VTT’s researchers are spurred by passion for their research area, by their good working environment, and by interaction with other researchers. In addition, many just want to make the world a little better. Click here to continue reading this article in VTT Impulse Magazine
The world is experiencing great uncertainties about the unfolding economic crisis and its aftershocks. Many countries, industries and public services face challenging futures where the quest for opportunities is increasingly competitive. Economic discontent has combined with existing political stresses to catch many institutions – and countries – wrong-footed. Meanwhile, globalisation, migration, environmental, political and technological trends are reshaping the rules of the game. This calls for critical reflections on existing assumptions, plans and strategies for the long-term future.
Our foresight course explores ways in which decision-makers can address uncertainties. How to produce sound and forward looking results that are useful for decision-makers?
Areas covered by the course include:
- How can we proactively design and construct shared visions and success scenarios for societal groups and organisations?
- What are the threats for which we should be building resilience?
- What are the opportunities we should be taking advantage of in the future?
- Why do we need to be systematic and strategic while planning and managing foresight and horizon scanning activities?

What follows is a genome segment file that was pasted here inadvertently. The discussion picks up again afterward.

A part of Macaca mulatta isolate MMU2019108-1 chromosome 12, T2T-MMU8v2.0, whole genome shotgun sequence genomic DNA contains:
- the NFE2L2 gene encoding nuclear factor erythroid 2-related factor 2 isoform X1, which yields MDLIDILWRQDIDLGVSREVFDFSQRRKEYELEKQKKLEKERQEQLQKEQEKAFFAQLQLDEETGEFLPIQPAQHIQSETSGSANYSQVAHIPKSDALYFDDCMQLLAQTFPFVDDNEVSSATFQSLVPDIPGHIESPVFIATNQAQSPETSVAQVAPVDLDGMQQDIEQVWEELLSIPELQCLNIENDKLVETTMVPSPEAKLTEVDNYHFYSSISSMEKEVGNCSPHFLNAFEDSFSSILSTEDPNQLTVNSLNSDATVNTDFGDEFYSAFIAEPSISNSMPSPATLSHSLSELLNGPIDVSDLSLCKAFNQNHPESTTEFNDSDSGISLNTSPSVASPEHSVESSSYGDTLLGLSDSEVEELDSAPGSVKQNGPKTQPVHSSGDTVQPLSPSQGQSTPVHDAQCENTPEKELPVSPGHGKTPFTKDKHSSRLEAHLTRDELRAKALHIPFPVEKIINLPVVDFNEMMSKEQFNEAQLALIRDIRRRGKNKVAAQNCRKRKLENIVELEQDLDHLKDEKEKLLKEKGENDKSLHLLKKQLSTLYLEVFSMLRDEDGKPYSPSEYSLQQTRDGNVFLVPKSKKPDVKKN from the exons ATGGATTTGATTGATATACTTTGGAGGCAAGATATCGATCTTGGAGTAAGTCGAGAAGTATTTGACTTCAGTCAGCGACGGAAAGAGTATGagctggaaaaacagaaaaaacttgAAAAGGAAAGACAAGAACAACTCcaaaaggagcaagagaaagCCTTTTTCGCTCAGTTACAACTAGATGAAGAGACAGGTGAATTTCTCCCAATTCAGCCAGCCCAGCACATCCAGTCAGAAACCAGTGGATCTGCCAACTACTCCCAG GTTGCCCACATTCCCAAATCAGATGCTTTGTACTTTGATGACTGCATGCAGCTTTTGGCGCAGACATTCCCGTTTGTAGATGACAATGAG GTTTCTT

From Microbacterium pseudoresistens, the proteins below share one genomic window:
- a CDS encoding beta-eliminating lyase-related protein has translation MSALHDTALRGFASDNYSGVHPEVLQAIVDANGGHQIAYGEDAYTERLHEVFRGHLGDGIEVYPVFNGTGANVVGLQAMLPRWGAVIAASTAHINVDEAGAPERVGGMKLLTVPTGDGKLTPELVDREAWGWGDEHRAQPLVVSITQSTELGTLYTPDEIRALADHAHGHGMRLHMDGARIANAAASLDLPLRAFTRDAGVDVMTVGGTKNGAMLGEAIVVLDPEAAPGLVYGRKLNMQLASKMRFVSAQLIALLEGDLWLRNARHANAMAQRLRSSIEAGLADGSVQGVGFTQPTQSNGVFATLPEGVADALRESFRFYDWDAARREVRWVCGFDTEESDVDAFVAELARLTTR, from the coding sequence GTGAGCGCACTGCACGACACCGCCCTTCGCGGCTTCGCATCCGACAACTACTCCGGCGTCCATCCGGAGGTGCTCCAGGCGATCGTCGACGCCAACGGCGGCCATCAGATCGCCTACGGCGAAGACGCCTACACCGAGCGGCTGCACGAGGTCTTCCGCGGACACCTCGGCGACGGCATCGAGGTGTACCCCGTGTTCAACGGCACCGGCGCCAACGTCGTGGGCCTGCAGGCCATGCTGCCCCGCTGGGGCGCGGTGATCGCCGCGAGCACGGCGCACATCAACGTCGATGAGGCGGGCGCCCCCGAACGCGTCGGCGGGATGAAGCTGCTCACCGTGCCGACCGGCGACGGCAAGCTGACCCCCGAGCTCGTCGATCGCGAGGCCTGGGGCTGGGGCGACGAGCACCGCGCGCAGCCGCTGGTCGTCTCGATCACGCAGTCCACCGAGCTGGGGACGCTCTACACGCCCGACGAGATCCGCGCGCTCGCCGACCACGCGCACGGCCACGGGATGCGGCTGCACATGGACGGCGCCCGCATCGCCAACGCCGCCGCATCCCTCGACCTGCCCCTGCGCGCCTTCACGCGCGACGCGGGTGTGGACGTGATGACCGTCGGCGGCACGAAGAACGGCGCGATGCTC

- How do we act upon and evaluate the results of future-oriented work? How do you establish the optimal time horizon of an exercise?
The course is mostly delivered by Institute staff with contributions from external guest speakers, and provides an intensive and practice-orientated learning experience.
The course also offers core lectures on the rationales, processes and fundamentals of foresight and horizon scanning, as well as ways of managing, monitoring and evaluating such activities.
- Next date: 27th June – 1 July 2016
- Delivered by: Senior staff and invited external experts
- Teaching: Lectures, interactive group exercises, case studies, mini-projects
- Location: Manchester Business School
- Click here to download the course brochure
- Click here to read course description in the MIoIR website
For further information on fees and registration please contact firstname.lastname@example.org
A vision, as defined in the CASI project, is a picture or an imagination of a desirable future, which can be based upon hopes and dreams – but also upon concerns and fears in relation to problems or imagined threats, which are not desirable.
The aim of the ‘Visions Bank’ is twofold:
- To openly share the results of a highly participatory citizens engagement process resulting in 50 visions on sustainable futures, with a time span of 30-40 years from now, developed during CASI citizen panels in the following 12 EU countries: Austria, Belgium, Bulgaria, Czech Republic, Denmark, Finland, Germany, Italy, Poland, Portugal, Slovenia and the United Kingdom.
- To activate the vision-based track of our CASI framework for the assessment and management of sustainable innovation (CASI-F) so as to allow for a systematic mapping of critical issues (barriers, drivers, opportunities and threats) associated to SI visions, and promote a more public assessment and management of possible actions linked to such issues.
In the following link you will be able to explore the original 50 visions, add your own vision into the ‘Visions bank’ and share your views about the most critical:
The foresight team of the Manchester Institute of Innovation Research (MIoIR) has successfully delivered a 3-day foresight course for the National Research Council (CNR) in Italy.